“Hips Don’t Lie” was a truly international effort. Haitian rapper Wyclef Jean, known originally for his work with the Fugees, wrote and recorded a song with U.S. singer Claudette Ortiz called “Dance Like This” which was used for the Dirty Dancing (Havana Nights) 2004 soundtrack. SF Part of the instrumentation came from Puerto Rican salsa singer Jerry Rivera’s “Amores Como El Nuestro” while some of the lyrics were taken from a meringue song, “Carnaval (Baila en la Calle),” by Luis “Terror” Diaz, a Dominican composer. The latter was the unofficial theme song of the Dominican Republic’s Carnival.
The song was a late edition to Shakira’s Oral Fixation Vol. 2. That 2005 album was released as a sort of partnering album with her Fijación Oral Vol. 1. The latter was released six months earlier. Despite being a Spanish-language album, it outsold its English counterpart. WK The record company, Epic, approached Jean to do a remake of the album’s single, “La Tortura,” but he suggested a reworking of “Dance Like This.” SF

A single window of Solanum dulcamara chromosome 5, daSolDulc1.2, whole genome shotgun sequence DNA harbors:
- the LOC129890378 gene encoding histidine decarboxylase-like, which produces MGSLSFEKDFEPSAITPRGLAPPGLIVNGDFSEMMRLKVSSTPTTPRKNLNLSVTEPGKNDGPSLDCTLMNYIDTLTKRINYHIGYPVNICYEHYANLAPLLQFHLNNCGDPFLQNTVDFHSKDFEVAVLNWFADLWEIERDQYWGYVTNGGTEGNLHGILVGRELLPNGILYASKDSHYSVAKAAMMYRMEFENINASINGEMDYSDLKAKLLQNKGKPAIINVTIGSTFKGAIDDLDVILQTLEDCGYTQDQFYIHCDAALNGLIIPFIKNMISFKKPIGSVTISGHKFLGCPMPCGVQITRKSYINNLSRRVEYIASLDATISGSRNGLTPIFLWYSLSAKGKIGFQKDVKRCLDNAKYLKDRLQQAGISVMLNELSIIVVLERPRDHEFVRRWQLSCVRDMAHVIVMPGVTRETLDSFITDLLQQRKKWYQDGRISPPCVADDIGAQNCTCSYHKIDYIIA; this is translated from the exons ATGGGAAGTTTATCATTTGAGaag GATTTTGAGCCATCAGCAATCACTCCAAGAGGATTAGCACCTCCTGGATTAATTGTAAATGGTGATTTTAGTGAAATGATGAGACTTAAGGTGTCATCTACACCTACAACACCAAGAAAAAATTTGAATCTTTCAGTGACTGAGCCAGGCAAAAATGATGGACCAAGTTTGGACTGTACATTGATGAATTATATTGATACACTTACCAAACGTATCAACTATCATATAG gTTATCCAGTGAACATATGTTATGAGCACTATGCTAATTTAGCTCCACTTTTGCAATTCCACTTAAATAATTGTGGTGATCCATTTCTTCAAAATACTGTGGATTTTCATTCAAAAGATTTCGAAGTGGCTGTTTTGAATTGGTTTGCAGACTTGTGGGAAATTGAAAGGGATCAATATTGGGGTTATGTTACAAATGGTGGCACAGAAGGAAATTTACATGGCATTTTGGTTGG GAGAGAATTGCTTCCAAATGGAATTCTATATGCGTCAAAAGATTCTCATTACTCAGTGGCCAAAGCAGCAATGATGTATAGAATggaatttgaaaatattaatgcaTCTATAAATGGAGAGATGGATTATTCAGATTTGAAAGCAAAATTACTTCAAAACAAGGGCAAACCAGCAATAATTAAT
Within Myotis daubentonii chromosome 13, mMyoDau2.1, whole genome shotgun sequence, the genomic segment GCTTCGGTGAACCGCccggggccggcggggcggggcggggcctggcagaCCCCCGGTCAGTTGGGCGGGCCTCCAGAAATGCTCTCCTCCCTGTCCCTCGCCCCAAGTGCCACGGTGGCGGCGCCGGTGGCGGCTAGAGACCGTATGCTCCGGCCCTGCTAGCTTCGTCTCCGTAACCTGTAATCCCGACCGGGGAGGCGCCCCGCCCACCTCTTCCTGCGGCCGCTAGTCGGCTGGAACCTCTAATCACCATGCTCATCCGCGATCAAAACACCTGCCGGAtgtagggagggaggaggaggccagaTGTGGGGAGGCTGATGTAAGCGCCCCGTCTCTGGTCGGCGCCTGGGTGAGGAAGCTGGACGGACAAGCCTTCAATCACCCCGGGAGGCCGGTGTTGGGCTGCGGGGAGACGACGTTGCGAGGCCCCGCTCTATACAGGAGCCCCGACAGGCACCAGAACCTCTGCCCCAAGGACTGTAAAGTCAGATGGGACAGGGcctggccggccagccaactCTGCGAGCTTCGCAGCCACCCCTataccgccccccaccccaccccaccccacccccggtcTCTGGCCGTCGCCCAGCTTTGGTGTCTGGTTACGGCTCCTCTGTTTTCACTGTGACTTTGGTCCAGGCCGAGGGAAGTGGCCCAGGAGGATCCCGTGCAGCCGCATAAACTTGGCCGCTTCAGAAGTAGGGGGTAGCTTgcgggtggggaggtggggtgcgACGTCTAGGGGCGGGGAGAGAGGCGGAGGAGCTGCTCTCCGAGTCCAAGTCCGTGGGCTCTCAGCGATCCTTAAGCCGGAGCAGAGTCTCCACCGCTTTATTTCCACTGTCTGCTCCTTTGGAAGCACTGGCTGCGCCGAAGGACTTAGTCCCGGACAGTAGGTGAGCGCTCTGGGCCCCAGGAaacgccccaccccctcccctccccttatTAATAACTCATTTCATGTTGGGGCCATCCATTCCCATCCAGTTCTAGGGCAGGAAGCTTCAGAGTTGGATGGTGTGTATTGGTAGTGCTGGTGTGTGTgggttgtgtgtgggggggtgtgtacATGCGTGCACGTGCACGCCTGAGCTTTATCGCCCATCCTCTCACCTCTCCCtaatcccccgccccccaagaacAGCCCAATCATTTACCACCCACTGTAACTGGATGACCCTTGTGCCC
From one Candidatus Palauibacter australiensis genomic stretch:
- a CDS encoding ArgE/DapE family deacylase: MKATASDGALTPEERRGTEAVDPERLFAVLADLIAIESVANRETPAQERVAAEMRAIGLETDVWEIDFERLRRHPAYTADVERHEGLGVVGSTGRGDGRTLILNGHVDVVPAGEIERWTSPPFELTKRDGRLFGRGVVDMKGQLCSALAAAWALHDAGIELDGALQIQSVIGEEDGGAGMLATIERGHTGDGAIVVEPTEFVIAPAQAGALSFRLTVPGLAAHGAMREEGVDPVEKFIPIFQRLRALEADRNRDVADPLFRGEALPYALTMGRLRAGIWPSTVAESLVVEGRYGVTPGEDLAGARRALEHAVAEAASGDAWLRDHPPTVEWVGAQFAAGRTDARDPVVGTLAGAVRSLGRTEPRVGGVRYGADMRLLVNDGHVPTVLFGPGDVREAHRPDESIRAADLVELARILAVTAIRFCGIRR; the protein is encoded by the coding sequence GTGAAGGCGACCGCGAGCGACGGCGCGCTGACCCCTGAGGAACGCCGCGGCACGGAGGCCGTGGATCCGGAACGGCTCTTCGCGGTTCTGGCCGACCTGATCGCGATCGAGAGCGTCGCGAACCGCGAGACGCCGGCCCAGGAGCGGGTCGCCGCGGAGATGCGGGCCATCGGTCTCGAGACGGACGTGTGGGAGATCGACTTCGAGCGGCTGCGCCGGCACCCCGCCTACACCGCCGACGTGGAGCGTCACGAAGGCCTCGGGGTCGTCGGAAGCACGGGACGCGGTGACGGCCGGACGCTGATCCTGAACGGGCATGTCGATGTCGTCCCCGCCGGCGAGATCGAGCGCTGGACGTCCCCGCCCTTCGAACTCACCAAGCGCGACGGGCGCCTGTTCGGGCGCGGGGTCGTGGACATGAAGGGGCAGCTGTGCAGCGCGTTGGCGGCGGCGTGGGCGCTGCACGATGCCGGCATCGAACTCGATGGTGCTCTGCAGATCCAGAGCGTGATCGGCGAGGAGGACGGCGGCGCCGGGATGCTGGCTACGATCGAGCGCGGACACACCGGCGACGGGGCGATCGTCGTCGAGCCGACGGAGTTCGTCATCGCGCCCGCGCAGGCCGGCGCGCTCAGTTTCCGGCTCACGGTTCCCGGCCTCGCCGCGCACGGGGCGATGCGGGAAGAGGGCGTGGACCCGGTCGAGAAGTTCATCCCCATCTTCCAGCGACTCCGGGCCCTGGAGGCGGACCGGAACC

The song celebrated a woman’s power to seduce through dance. The title was inspired Shakira’s in-studio mantra about how to tell if a song was working or not. As she’d tell her band members, “Listen, hips don’t lie. If they’re not moving, this isn’t working.” SF
After it was reworked for Columbian singer Shakira’s second English-language album, it became a massive global success, topping the charts in 25 countries and becoming the most successful worldwide single of 2006 WK and the top-selling single in the world for the 2000-2009 decade. SF In the United States it made history for racking up more plays on the radio in a single week – 9,637 times for the week ending June 2, 2006 – than any other song. SF It also reached the one-million download mark faster than any prior song in history. WK